On day 5 Karen noticed a strange noise coming from the rudder. I had a look & the rudder seemed to have quite a lot of sideways movement in the cylinder it sits in. I then noticed the cylinder was cracked & flexing with the rudder movement & had a massive panic attack that we might loose the rudder. We have no contingency for rudder loss other than Mayday, so stress levels were very high. I called the rally organiser & described the problem. He thought it sounded like the rudder bearing had disintegrated & ensured me that we would’t loose the rudder but we needed to stop the crack from getting worse to maintain steerage. A clamp seemed to do the trick but then suddenly we lost auto pilot. I think the rudder was flexing so much it had either broken our autopilot or the pilot can’t work out the correct rudder position so it started taking us on 90 degree course turns every 30 seconds. My second greatest fear (to sinking) was about to be realised, no auto pilot which means hand steering at the exposed part of the cockpit 24
hrs a day!
So we gritted our teeth and took the wheel in 30kn winds with 7m waves, close reaching on a 30 degree heel & and dark about to set in. We stood in the cockpit taking turns steering & being covered in spray, rain & waves that broke over the boat. A couple of times I fell asleep standing up & my head slammed backwards onto the dinghy motor
behind me, which then kept me awake for the next hour in pain each time. Mixed in with a couple of trips up on deck in the dark for me to free some sails, fix some sheets & secure loose items. We did this for the next 46 hrs, trying to steer to our course line on the chart plotter at about 6 kn, slowly getting closer to our stop off destination at Huon
reef. During the extreme fatigue of hand steering in such conditions with no sleep & being constantly covered in salt water, I think our long term cruising plans got a little reshaped. We were not having fun.
Finally at 3 pm yesterday we entered the pass at Huon Reef & an hour later were at anchor in relative shelter off the island. After a nice hot shower, drink & meal we went to bed for sleeeeeeeeep!
Written by Tristan (age: 10)
The day after arriving in Vanuatu, we went to a welcoming celebration on Aore Island. As we walked down the wooden jetty, we noticed that the locals had made arches out of palm fonds and hibiscus flowers. We chatted to other crew members on the rally. We were asked to line up on either side of the jetty and then everyone had a local Vanuatu person in front of them, who placed a Salu Salu or a flower necklace on us and gave everyone a coconut drink.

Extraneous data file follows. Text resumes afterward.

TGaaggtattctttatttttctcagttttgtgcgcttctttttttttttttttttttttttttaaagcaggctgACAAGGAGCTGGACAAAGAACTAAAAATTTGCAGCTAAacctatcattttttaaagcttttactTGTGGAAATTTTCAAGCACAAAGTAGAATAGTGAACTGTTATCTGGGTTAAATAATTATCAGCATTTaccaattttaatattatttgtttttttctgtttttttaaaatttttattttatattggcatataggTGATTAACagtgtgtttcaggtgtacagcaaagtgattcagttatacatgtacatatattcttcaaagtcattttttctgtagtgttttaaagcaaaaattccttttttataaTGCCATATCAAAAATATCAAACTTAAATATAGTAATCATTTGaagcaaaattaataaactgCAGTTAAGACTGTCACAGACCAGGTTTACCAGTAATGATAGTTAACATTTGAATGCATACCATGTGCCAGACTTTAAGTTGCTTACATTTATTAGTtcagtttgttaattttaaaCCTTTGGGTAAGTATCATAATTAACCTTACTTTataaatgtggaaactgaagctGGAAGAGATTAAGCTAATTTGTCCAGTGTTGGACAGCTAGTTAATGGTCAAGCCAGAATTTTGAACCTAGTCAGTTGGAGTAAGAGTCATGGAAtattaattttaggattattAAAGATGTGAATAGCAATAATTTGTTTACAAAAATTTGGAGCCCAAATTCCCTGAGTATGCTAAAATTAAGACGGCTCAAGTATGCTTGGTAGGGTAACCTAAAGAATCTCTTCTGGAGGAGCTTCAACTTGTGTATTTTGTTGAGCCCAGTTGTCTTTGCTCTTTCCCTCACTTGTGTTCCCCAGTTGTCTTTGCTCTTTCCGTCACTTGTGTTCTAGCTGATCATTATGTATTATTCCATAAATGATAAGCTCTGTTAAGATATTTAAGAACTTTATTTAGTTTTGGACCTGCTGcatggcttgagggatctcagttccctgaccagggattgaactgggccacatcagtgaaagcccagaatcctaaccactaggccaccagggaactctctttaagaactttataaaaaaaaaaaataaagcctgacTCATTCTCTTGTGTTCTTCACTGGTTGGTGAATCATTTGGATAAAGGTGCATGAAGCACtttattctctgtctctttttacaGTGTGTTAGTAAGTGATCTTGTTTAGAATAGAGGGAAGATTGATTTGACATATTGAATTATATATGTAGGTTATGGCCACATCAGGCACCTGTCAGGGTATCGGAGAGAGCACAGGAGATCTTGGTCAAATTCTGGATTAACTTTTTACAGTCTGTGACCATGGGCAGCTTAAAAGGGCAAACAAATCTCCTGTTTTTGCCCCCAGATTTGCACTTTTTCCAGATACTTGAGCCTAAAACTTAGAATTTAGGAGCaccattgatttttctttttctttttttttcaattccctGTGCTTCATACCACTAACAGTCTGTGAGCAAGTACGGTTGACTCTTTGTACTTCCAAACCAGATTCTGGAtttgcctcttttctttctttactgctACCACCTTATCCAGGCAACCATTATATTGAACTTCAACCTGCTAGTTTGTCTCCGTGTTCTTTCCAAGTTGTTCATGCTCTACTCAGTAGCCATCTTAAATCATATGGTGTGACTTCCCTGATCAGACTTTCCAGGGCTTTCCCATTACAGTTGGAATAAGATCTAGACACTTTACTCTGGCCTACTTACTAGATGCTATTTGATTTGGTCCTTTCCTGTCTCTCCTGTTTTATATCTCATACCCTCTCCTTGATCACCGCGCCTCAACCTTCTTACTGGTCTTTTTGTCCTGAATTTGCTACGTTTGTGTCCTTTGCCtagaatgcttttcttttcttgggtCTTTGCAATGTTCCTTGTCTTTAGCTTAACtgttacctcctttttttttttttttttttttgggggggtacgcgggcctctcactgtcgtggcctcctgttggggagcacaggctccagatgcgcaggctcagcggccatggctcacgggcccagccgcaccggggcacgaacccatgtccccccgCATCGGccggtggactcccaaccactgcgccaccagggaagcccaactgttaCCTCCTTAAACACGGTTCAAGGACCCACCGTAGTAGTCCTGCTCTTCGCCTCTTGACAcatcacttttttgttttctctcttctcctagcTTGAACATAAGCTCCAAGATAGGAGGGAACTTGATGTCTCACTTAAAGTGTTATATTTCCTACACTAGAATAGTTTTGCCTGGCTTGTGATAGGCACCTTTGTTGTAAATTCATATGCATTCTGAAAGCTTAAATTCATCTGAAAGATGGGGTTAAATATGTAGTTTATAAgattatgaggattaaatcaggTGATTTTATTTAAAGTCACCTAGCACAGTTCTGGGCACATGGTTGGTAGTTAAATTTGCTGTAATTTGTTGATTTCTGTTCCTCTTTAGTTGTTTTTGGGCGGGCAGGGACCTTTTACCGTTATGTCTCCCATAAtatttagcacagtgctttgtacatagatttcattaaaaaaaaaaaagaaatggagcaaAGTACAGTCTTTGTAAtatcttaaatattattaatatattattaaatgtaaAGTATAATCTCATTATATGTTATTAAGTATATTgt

The local people on Aore Island sang two songs to us, both about god, Jesus and us coming to Vanuatu.
We were led up to Debbie and Alan’s house, the rally organisers. Up there Alan, Sandy and Father Luke gave speeches and then called the skippers up and gave them each a tam tam (statue), a photo of their boat and a map. Finally, some ladies came and wrapped a tie-died sarong around each captain.
I played soccer with some of the pikininis (local kids) and found out that here soccer included tripping and not many rules. Ava hung out with the other local girls.
The rally members moved out to the large yard and sat in the shade. We were entertained with dancing and music. There were dancers from the Bank Islands, who performed dances using wooden weapons and occasionally pointed them at somebody, including mum. Once dancer laid down in mum’s lap, she looked a little shocked.
The female dancers from the Banks Islands also performed a dance.
The Banks Island male dancers.
Mum seemed to get a lot of attention. Her shirt was a little dirty from all their body paint.
Next, we moved down to the water edge to watch some ladies from the Bank Islands, create some water music. The ladies made different sounds by hitting the water in different ways with their hands. Their music imitated different sounds found in Vanuatu, like a waterfall.
Finally, we had some Pentecost drummers perform by drumming on hollowed out logs.
When the performances were finished a big feast was set out for us to eat. It was delicious.
We had a good time until it was time to leave. Ava didn’t want to go, so mum carried her and stepped in a hole on the way downhill and fell. By the time we got back to the boat, mum’s foot was turning black and she could barely walk. Not a good end to the day.